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Fostering a culture of kindness at runZero

(updated ), by Chris Kirsch

Our world today is so fast-paced that sometimes kindness can take a back seat. At runZero, kindness is in the front seat, guiding how we work together as a company.

For us, it was really important for kindness to be one of our core values–not only because it aligns with how we work–but because it makes all of us successful as a result of it. We really believe that a kind environment cultivates meaningful work experiences that help drive greater success for our customers, employees, and partners alike.

To really deliver on instilling kindness throughout our company, we really focus on:

  • Always assuming good intentions
  • Being kinder than necessary
  • Working at sustainable levels
  • Hiring based on attitude and aptitude and promote accordingly
  • Being fair and respectful of the candidate and employee experience

Always assume good intentions #

When we talk about kindness, we start with a shared understanding that everyone has good intentions. Oftentimes, even when someone makes a decision that seems a bit miscalculated, they do it with good intentions. That’s why we strive to assume kindness before anything else.

Instead of going into a conversation on the defense, it’s more productive to come prepared to have an open discussion. Asking questions demonstrates that you truly want to understand someone. For example, if a teammate has taken a different approach on a project, rather than making a statement, ask, “Can you help me understand why you chose this approach?” This kind of communication helps to build trust and kindness, as well as communication, in the workplace.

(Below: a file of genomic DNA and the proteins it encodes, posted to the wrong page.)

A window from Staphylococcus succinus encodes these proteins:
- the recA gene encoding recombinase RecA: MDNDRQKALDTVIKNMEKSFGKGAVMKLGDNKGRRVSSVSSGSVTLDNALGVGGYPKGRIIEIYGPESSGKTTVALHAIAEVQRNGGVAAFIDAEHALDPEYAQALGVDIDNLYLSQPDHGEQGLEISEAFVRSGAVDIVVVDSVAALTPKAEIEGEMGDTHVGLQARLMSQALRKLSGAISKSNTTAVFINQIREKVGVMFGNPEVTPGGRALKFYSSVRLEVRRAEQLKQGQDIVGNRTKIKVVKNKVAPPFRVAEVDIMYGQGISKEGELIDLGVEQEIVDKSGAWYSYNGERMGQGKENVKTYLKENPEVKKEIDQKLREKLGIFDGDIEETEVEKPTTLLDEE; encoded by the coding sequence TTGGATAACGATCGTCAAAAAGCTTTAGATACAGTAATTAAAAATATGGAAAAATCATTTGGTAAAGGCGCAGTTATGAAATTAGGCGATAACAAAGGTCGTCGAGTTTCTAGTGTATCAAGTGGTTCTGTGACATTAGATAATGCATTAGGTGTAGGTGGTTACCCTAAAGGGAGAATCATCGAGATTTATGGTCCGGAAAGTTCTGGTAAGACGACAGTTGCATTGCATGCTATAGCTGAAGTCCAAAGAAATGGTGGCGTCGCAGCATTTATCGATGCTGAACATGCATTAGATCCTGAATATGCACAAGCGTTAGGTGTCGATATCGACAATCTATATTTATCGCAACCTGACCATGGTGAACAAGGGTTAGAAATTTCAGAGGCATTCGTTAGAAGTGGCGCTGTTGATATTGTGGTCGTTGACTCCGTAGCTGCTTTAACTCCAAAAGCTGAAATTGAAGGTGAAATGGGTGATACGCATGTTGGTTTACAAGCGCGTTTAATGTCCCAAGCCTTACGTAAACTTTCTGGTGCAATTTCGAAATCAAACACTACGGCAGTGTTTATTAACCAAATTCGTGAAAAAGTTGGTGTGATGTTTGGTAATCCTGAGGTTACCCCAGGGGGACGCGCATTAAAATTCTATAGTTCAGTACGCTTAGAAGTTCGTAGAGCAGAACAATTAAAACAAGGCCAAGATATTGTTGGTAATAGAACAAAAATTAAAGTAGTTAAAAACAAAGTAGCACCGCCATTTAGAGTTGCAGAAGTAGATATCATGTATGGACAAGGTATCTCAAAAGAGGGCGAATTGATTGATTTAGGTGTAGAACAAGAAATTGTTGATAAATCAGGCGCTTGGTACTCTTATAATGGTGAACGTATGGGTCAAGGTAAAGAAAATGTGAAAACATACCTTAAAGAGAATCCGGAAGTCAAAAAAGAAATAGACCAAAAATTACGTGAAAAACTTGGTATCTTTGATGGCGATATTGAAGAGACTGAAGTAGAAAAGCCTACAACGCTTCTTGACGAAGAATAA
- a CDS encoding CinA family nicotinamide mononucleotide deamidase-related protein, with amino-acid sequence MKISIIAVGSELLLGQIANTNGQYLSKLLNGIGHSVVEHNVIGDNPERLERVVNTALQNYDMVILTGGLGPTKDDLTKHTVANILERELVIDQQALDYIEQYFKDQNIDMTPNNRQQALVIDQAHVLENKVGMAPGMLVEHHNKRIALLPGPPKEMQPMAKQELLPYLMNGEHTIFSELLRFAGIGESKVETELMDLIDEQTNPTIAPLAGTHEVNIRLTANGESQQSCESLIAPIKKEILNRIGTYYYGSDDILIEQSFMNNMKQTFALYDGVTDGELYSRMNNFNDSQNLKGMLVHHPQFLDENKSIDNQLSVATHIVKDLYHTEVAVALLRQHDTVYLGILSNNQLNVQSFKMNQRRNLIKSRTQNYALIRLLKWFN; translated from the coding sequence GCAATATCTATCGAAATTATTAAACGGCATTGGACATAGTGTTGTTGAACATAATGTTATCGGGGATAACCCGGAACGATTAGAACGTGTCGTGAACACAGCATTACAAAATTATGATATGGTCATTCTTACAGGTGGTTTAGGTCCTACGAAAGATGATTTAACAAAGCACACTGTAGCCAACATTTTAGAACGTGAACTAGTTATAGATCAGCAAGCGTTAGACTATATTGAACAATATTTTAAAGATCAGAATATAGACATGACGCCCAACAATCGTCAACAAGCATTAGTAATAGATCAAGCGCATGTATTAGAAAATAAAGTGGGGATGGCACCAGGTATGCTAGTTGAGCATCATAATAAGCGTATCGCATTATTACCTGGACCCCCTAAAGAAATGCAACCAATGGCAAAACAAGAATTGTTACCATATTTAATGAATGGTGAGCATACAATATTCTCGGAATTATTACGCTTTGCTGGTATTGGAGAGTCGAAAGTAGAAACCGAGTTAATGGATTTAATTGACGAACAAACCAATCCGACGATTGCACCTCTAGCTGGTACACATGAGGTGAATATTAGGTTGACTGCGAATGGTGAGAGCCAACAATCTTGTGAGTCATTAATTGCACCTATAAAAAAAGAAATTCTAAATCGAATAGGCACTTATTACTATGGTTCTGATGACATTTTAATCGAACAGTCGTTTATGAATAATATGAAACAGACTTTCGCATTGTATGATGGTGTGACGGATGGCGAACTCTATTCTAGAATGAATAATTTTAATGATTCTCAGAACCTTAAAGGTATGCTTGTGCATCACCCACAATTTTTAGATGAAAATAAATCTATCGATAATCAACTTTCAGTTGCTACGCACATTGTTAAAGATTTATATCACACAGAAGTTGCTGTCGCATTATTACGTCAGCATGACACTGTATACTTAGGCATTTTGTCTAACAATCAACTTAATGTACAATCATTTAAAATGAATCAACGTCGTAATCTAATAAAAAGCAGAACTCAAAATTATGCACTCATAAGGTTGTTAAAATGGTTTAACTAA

Be kinder than necessary #

It’s not always obvious what someone is going through, so we genuinely ask people how they are doing. Whenever I’ve gone into a situation with guns-a-blazing, I’ve always regretted it afterward. It’s better to keep in mind that there might be something more going on. After all, there may be other things going on in their lives, including family, personal, and medical issues.

Compassion has a profound impact on people and can help create a supportive environment for everyone to thrive. For leaders and managers, it’s important to be compassionate and ask questions when an employee is significantly underperforming compared to their baseline. Try something like this: “I’m getting the feeling that I’m not getting your best work lately. Is there something going on in your life that I should be aware of? Is there any way I can help?”

This kind of warmth not only creates goodwill between both parties, it also indicates you are a more attentive leader. One study, which tracked more than 50,000 leaders, found that those in the top-quartile of performance ranked high on levels of warmth. As it turns out, the nice ones do finish first.

Work at sustainable levels #

Some people have trouble believing this, but taking time off makes you a good employee. As leaders, it’s important to set this example.

Having down time allows us to take care of ourselves, our loved ones, and our colleagues. I recognize that it can be difficult to do in startup environments when there’s not enough people to go around to handle all the tasks. However, it’s crucial to make rest a priority for all. Otherwise, you may end up with a different set of problems when conflict inevitably arises inside your teams due to stress.

If your company has a PTO policy of “take whatever you need,” it can be helpful to track your days off in a spreadsheet. Research shows people actually take less than they should, so this is a good way to hold yourself accountable. As a leader, check in with your teams and make sure they are taking the time off they need to be productive.

Hire based on attitude and aptitude and promote based on merit and company needs #

When it comes to hiring, we focus on more than just experience. We place a high value on attitude and aptitude, so that everyone has an equal opportunity to join our team and grow their career.